After four solid weeks of strong increases, natural gas futures prices collapsed during the trading period ending Tuesday as the start of the fall season marked the start of cooler weather and a decrease in gas demand. October prices plunged an average of 54.0 cents from September 16 to 21, while November fell an average of 55.0 cents, according to NGI’s future outlook.

The big price discounts have spread throughout the winter strip as a more favorable weather outlook has been seen, resulting in a series of storage injections much larger than those that have accumulated over the summer. The strip from November 2021 to March 2022 averaged 52.0 cents over the period, Looking forward the data showed. Summer prices were also 13.0 cents lower on average.

Given the rapid and steep rise in the Nymex futures band over the past month, at least some pullback was expected despite an otherwise favorable backdrop. The arrival of cooler weather in the Lower 48, however, has accelerated the declines, as temperatures as far south as Texas are expected to slide to more comfortable levels after the long sweltering summer.

Bespoke Weather Services said that while weather is not a key issue for the gas market at this time of year, “it is rather difficult to establish a lower demand pattern until early October.” The 15 day forecast shows heat in places that normally experience heating degree days, and there is a lack of heat in the south / southeast resulting in few cooling degree days.

“Our tendency remains for the warmer La Niña influences to prevail throughout October, keeping the risk pointing to weak demand even beyond the current 15-day outlook,” Bespoke said.

On Tuesday, October’s Nymex gas futures contract was $ 4.805 / MMBtu, up from $ 5.460 the previous Wednesday’s settlement peak. The winter band fell to $ 4,890, while the 2022 summer package averaged $ 3,630.

Demand for LNG is also decreasing

Along with the seasonal drop in temperatures, demand for liquefied natural gas (LNG) has also fallen from recent highs, despite continued robust demand abroad.

The Cove Point LNG terminal near Lusby, Md., Closed on Monday for scheduled maintenance that is expected to last until October 10.

Volumes had also been lower at the Freeport LNG facility after a power outage during Hurricane Nicholas. The storm made landfall near Matagorda Bay, Texas, earlier this month.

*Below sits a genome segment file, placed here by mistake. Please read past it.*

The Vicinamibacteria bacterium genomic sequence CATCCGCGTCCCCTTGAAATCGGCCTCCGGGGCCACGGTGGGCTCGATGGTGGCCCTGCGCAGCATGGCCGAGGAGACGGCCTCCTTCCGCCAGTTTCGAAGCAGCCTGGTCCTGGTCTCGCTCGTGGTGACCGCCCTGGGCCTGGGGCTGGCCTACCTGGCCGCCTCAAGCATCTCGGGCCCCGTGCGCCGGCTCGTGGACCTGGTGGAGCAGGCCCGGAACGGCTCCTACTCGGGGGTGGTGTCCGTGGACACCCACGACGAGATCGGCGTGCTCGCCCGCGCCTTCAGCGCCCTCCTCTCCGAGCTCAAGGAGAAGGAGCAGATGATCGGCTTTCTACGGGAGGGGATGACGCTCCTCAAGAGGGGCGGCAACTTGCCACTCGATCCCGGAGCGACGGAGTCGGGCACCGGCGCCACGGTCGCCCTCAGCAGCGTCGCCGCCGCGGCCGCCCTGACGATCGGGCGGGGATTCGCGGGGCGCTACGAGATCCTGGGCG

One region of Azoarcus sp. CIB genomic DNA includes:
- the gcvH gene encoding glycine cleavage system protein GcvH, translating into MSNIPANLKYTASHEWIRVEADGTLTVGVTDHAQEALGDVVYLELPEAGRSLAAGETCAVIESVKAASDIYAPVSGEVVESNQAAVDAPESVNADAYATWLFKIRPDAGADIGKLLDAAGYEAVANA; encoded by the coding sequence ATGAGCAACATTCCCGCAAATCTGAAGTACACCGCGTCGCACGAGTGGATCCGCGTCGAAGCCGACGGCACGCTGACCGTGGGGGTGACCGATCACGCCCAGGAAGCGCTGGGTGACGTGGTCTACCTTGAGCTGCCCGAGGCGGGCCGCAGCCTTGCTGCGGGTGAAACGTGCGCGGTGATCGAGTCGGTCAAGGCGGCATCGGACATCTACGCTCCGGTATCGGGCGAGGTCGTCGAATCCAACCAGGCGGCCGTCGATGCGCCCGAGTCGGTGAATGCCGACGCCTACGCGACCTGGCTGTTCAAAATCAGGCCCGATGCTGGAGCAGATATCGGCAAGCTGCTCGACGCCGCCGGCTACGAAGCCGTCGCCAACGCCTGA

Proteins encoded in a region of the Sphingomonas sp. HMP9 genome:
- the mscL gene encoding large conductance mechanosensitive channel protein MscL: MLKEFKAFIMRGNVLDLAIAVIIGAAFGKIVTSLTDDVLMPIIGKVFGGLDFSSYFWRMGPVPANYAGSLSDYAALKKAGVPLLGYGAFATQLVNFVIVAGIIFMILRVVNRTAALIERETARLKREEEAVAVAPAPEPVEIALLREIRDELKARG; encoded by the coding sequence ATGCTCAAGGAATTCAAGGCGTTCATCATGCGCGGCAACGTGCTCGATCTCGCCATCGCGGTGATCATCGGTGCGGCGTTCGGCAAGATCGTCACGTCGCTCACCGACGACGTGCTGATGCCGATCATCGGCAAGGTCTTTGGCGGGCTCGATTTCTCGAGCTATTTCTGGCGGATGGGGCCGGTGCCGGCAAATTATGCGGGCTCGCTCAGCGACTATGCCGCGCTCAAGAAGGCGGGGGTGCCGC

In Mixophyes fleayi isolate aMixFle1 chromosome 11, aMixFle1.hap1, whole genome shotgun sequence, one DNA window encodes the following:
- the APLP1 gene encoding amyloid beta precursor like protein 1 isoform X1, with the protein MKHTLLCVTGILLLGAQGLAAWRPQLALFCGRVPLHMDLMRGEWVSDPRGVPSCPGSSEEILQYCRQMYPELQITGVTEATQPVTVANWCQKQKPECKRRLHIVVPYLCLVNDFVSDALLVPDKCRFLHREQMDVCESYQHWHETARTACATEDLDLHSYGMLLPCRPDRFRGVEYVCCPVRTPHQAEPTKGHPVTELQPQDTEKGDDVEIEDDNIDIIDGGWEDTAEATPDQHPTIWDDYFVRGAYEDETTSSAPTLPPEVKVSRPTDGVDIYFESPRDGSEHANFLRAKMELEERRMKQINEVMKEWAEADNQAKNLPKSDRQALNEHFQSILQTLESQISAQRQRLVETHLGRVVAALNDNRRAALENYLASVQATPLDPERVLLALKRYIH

Freeport had started restarting the facility over the past weekend (September 18-19), but encountered electrical problems. On Wednesday, however, it was receiving about 2 billion cubic feet of feed gas.

The restart of operations at Freeport comes as global demand for LNG remains fierce. Asian buyers are setting the price of gas at exorbitant prices in order to swallow up enough supplies before winter. The market was terribly short last year.

Europe, meanwhile, has struggled to compete with Asia as it struggles to replenish storage stocks left behind shortly after last winter. A hot summer added to the drop in supply.

Feverish demand and the resulting spikes in world prices have caught the attention of the International Energy Agency, which called on Russia this week to increase gas availability in Europe, underlining “its credentials as a reliable supplier in the European market “.

Gazprom PJSC recently completed the controversial Nord Stream 2 (NS2) pipeline and is working on its commissioning by the end of the year.

The extreme tightness and high gas prices in Europe are eerily similar to the drama that unfolded in Texas last winter during winter storm Uri. Several gas suppliers in the region have closed their doors amid the energy crisis.

With domestic prices falling, that means US LNG is still more in the money sending supercooled fuel supplies overseas. Analysts believe export demand will remain strong through the winter months, even with two more LNG export facilities expected to come online during this time.